How bachelor parties became extreme (and why they’re settling down)
The stereotypical bachelor party (and by extension, bachelorette party) is a salacious night, featuring heavy intoxication, the presence of strippers, and other sexual themes. But according to recent reports, younger generations are planning cleaner bachelor parties, without strippers and sexual themes, and with a greater focus on spending time with friends than on drinking as much as possible or getting intoxicated in other ways.
So how is it that bachelor parties became so extreme, and why is that trend now reversing?
The History of the Bachelor Party
Bachelor and bachelorette parties can be traced back thousands of years; in Ancient Greece, before a wedding, a bride would gather her closest friends and relatives in a celebration paying tribute to Artemis, the goddess of childbirth. In Sparta, a groom would gather his closest friends for a pre-wedding banquet.
Over the past several hundred years, these types of premarital parties remained important traditions and evolved to suit the needs, desires, and possibilities of the cultures adopting them. Bachelor parties in Western cultures began to symbolize a passage from one phase of life to another, or from childhood to adulthood, in place of a “real” adulthood ceremony. It’s also an extension of rituals and gatherings meant to prepare people for the traditional duties of marriage (i.e., creating children), which is probably why sexual imagery and themes continue to pervade these parties in modern culture.
Factors for Escalation
It’s easy to see why gathering friends, drinking, and featuring some level of sexual imagery have all become features of the modern bachelor party, but why has the level of these features grown to become so extreme?
• Travel availability and disposable income. For starters, wealth in Western cultures has increased significantly over the past 100 years. It’s far easier and cheaper to travel to exotic destinations, and the average person has more disposable income they can afford to spend on indulgences. More money to spend means more purchases of alcohol, and more high-cost indulgences, like gambling, nightlife, and erotic entertainment.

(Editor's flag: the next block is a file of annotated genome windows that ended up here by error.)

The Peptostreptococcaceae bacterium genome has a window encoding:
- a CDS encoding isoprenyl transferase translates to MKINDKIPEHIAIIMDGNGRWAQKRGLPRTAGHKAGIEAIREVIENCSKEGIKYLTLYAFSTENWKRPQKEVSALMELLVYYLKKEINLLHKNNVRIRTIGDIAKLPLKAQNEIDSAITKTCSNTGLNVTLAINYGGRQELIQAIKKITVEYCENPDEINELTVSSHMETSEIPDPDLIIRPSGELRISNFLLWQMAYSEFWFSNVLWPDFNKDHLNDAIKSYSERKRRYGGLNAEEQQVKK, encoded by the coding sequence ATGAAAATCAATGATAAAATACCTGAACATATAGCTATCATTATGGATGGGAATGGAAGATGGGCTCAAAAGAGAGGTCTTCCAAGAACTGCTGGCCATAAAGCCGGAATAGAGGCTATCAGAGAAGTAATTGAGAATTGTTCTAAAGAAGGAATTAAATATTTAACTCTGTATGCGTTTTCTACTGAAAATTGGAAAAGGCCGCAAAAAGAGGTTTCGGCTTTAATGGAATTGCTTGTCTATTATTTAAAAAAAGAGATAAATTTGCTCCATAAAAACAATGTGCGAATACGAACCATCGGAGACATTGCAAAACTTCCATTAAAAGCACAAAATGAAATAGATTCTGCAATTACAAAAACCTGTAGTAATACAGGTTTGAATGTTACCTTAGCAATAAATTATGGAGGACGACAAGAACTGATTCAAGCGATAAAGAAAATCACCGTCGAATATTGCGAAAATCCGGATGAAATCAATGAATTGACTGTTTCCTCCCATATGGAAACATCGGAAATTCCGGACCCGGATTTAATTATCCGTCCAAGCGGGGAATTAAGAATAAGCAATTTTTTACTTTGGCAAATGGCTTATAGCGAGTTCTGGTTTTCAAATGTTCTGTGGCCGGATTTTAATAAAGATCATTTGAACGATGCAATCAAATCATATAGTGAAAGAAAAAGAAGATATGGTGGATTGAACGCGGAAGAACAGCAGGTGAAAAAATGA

• The snowball effect. Bachelor parties have also fallen victim to one-upmanship. When someone in a group of friends has an all-out bachelor party with heavy drinking and debauchery, that sets a bar—and other friends in the group can’t help but want a party that’s bigger and better. Over the course of just a few generations, it’s easy for the snowball effect to take a relatively tame bachelor party and turn it into something downright scandalous.
• Marketing and advertising. There’s a lot of money to be made in hosting and providing the goods for bachelor parties, and companies in the entertainment, nightlife, and alcohol industry know it. Accordingly, marketing and advertising campaigns have pushed for imagery of more indulgent, higher-cost bachelor parties to drive more revenue.
Factors for De-escalation
Remember, despite the past couple of decades of debauchery, the raunchiness of the average bachelor party is actually decreasing. But why is this?
• The urge to be different. Up-and-coming generations always strive to be different than the generations that came before them, so when millennials see the extravagant and raucous parties of generations past, they can’t help but strive for something a little tamer, or at least something a little more original. They’re more likely to participate in a hobby they find enjoyable, or celebrate around a specific event, than to simply go to a bar.
• Frugal spenders. Millennials are more frugal spenders than their previous generational counterparts, for a few different reasons. For starters, they make less money, which means less disposable income and the need to watch their spending habits closer. They also tend to be less materialistic, which means they’re less inclined to spend money on things that aren’t important to them. Combine these trends, and you have millennial brides and grooms who simply aren’t willing to spend the money on an all-out bachelor party.
• Attention to marketing and advertising. Millennials have grown up bombarded with marketing campaigns and advertisements, and have less trust in corporations accordingly. That distrust of companies and advertisements makes them less likely to buy into the cultural narrative that you need to have a sinful, indulgent bachelor party to have a good time.
Regardless of how tame or extreme the average bachelor party is, bachelor parties themselves are likely to remain a staple of Western culture—and of cultures all over the world—for the foreseeable future. As long as couples are still getting married, or affirming their commitments to each other, there will be a desire for a ritual among friends and family members to prepare the bride and groom for their transition moving forward; how that ritual unfolds will change based on the preferences and zeitgeist of the people attending it.